Red Dead Redemption 2 is a prequel to the other titles in this series, so although you will gain a little from having played the other titles, it was not a necessity and you will more than easily be able to pick this up and not be overly confused. The story in it’s own right is gripping and well thought out. In short you and continuing on from introduction in this blog. You are forced to flee from the West where you planned on settling after a big score (which you had to leave behind trusting your crew leader “Dutch” to ensure it remains safe) and now have to start from scratch in a new region. Being left with little to nothing in your pockets, starving and without a physical place to call home (apart from the mobile wagon camp), lying low and trying to blend in as normal upstanding citizens. You start working your way up and building your reputation from a clean slate. With this I can also add, you decide what direction you want your reputation to go into. Be it a life of crime and building a rep as a ruthless outlaw with a short temper and even shorter fuse. Or be it a more balanced and having a more positive effect on the community and help them build up their towns, helping them flourish. Now both of these will have affects down the line for you, be it good or bad, but this was the beauty in it for me. The game shapes and forms in such a natural way that you can actually feel and see your input with the choices you have made. The rich and deep storyline will also give you such a connection to the game that you just cannot drag yourself away from it. I don’t want to give to much of the story away as I think it is so worth everyone trying to pick it up and discover it for themselves. This was just my thoughts on the game itself and give a short breakdown of what they did right and wrong. With Rockstar delivering in a good way again as they are known for.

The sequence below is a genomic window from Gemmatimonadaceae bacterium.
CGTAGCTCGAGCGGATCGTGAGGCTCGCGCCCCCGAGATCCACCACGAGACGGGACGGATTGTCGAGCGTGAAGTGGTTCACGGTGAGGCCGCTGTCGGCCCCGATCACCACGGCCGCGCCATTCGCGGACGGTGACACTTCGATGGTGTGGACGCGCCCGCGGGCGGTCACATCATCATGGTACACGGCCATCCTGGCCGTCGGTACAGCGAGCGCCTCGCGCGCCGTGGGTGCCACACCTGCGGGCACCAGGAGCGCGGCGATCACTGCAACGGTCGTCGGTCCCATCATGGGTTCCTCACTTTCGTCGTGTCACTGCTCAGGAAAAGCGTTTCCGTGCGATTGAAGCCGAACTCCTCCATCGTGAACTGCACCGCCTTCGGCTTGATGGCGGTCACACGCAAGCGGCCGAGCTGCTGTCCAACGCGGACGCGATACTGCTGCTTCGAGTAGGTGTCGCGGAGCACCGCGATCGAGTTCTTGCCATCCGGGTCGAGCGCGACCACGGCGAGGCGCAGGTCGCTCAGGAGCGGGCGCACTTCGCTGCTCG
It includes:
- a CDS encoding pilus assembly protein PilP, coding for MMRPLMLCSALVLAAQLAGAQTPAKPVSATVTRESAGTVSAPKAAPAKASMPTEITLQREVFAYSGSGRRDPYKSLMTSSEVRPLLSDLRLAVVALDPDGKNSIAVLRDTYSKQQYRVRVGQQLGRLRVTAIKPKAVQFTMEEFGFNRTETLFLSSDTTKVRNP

This title like all the other ones from Rockstar games is just a hit, in so many respects. If you have ever had the privilege to play any title from them, you will know that they go that extra mile to make every aspect of the game a hit, be it from the story, character depth and even to an extent the gameplay and game mechanics. Granted they have their own unique feel to their games and you can spot a Rockstar game from the first time you enter the game world. Not necessarily being a bad thing, just referring to their unique game styles and game mechanics. The map and everything in it is just beautifully detailed, with no stone left unturned or not detailed. I love how alive everything felt in the map, with you being able to explore any random part of the map and being able to find yourself getting lost in the beauty that was created. This game will definitely provide entertainment value that will extend into the triple digits of hours spent in the game. I find myself going back into the game when try and sleep at night, thinking of things I want to do and areas I want to go explore. Even in some cases areas I want to go back to, as it just possessed something magical about it. This game will challenge you at times which was also great, as you don’t just easily stroll through the story missions and other challenges, having to use your noggin to sometimes get you out of a situation you possibly accidentally got yourself into. This in my opinion was, is and will be a massive hit for a long time to come, having discovered a secret recipe in games and always managing to build on that to make an even greater gaming experience.